The greatest benefit I got out of college was figuring out exactly what I wanted to do for the rest of my life. SIKE! In fairness, I got plenty out of higher education, but I can’t say career clarity was tops on the list. Here are three lessons I’ve learned since graduation day that can help if you’re just starting out.
Got a job but lookin? You aren’t alone. U.S. workers are leaving their jobs for more money, more flexibility, more happiness. But before you go dancing in the streets, heed this warning…
I spend most of my day in meetings and talking on the phone. How about you?
There are repeatable elements to a great meeting: Have an agenda, take notes, assign action items, instill accountability. All of that stuff is good.
But none of it is better than a piece of advice I received early in my career. I call it the golden rule of meetings.
Stuck in the middle? Here are 3 key behaviors that Executives repeatedly make that Middle Managers don’t. Use them and you might just get more than legroom.
If you feel like you are constantly giving your days away to other people’s requests, remember we can own the night.
Check out my 2 Tips For Working Late.
Back in January, I wrote that the most powerful word in goal setting is the word “yet.” If you haven’t reached your goal yet, then good news. You’re like the rest of us.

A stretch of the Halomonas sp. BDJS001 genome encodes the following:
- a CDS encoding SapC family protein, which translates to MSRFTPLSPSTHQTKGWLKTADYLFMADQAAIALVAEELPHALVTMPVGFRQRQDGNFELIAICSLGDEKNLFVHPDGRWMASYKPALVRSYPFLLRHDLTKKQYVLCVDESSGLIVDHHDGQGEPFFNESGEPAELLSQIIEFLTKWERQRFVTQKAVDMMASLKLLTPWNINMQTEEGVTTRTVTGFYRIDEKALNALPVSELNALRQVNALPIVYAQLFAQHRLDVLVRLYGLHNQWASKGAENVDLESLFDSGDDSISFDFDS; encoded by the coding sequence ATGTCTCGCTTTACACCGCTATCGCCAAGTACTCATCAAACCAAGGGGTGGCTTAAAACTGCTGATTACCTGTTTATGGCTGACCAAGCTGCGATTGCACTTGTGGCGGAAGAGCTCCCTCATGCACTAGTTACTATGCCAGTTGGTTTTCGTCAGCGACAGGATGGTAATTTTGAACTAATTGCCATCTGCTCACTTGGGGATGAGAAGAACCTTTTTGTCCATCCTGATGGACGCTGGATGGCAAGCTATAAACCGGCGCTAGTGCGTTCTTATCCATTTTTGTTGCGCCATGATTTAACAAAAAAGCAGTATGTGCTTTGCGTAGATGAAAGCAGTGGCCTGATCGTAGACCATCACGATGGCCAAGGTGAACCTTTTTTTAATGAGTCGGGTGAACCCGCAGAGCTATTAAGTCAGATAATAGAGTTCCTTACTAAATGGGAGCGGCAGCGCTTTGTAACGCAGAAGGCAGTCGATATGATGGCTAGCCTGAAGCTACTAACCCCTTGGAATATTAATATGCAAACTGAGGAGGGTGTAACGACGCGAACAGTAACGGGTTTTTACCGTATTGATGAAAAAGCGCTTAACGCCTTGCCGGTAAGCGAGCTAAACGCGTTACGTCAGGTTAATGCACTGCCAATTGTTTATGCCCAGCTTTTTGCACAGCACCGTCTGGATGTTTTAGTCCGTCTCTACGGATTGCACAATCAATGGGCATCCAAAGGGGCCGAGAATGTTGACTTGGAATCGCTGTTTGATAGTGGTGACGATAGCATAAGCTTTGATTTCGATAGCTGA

Like Christmas in July, let’s take a mid-year reset. That January version of ourselves is still out there waiting for us.
One day a C-level mentor and one of the hardest workers I know said to me “My productivity is actually motivated by extreme laziness. Believe it or not, I’m a very lazy person.”
Could it really be? I thought. How is this possible?
The comment disturbed me. Then I realized, what if our definition of productivity is all wrong?
Customer requirements. Profitability analysis. Marketing strategies. New HR policies. Company updates. New information be coming at us all day.
What if you could learn the same set of information twice as fast? What if I told you it was possible…once you know this thing about yourself.
Since you likely don’t work for Apple, Google or Amazon you might not think you are that innovative.
If you aren’t in products, software engineering, or strategy maybe you don’t think you’re an innovator either.
But you are.
Curious how I know?
The achiever’s curse is running rampant. It seems to be targeting men, women, and now children between ages 5 and 60.
How do you know if you’ve caught it?
You have the achiever’s curse if you feel like you’re constantly behind.